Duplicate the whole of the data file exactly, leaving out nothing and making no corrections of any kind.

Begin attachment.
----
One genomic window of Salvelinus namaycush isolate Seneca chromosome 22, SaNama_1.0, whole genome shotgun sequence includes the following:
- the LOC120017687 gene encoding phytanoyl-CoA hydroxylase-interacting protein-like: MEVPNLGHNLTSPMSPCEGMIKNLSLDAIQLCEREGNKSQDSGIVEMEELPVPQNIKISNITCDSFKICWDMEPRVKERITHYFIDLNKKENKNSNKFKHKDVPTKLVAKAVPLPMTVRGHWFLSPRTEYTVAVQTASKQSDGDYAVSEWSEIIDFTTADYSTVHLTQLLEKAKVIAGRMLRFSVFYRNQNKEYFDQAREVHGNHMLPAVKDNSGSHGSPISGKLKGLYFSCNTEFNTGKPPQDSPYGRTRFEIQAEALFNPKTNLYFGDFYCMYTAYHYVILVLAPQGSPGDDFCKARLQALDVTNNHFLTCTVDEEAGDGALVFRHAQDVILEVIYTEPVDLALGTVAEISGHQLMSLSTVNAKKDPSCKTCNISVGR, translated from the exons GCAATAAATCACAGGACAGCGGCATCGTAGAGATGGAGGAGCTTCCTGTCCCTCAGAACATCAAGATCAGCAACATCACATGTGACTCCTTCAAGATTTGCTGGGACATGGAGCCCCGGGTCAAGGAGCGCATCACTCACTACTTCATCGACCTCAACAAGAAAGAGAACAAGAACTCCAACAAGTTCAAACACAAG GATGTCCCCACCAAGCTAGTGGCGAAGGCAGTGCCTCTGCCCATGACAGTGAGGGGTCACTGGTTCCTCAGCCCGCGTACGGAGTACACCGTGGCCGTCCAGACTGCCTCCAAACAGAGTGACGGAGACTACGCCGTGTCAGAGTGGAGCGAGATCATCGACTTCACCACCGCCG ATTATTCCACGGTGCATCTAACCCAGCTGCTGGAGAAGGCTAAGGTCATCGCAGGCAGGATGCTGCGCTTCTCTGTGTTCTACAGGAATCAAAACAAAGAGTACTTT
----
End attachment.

One genomic window of Salvelinus namaycush isolate Seneca chromosome 22, SaNama_1.0, whole genome shotgun sequence includes the following:
- the LOC120017687 gene encoding phytanoyl-CoA hydroxylase-interacting protein-like: MEVPNLGHNLTSPMSPCEGMIKNLSLDAIQLCEREGNKSQDSGIVEMEELPVPQNIKISNITCDSFKICWDMEPRVKERITHYFIDLNKKENKNSNKFKHKDVPTKLVAKAVPLPMTVRGHWFLSPRTEYTVAVQTASKQSDGDYAVSEWSEIIDFTTADYSTVHLTQLLEKAKVIAGRMLRFSVFYRNQNKEYFDQAREVHGNHMLPAVKDNSGSHGSPISGKLKGLYFSCNTEFNTGKPPQDSPYGRTRFEIQAEALFNPKTNLYFGDFYCMYTAYHYVILVLAPQGSPGDDFCKARLQALDVTNNHFLTCTVDEEAGDGALVFRHAQDVILEVIYTEPVDLALGTVAEISGHQLMSLSTVNAKKDPSCKTCNISVGR, translated from the exons GCAATAAATCACAGGACAGCGGCATCGTAGAGATGGAGGAGCTTCCTGTCCCTCAGAACATCAAGATCAGCAACATCACATGTGACTCCTTCAAGATTTGCTGGGACATGGAGCCCCGGGTCAAGGAGCGCATCACTCACTACTTCATCGACCTCAACAAGAAAGAGAACAAGAACTCCAACAAGTTCAAACACAAG GATGTCCCCACCAAGCTAGTGGCGAAGGCAGTGCCTCTGCCCATGACAGTGAGGGGTCACTGGTTCCTCAGCCCGCGTACGGAGTACACCGTGGCCGTCCAGACTGCCTCCAAACAGAGTGACGGAGACTACGCCGTGTCAGAGTGGAGCGAGATCATCGACTTCACCACCGCCG ATTATTCCACGGTGCATCTAACCCAGCTGCTGGAGAAGGCTAAGGTCATCGCAGGCAGGATGCTGCGCTTCTCTGTGTTCTACAGGAATCAAAACAAAGAGTACTTT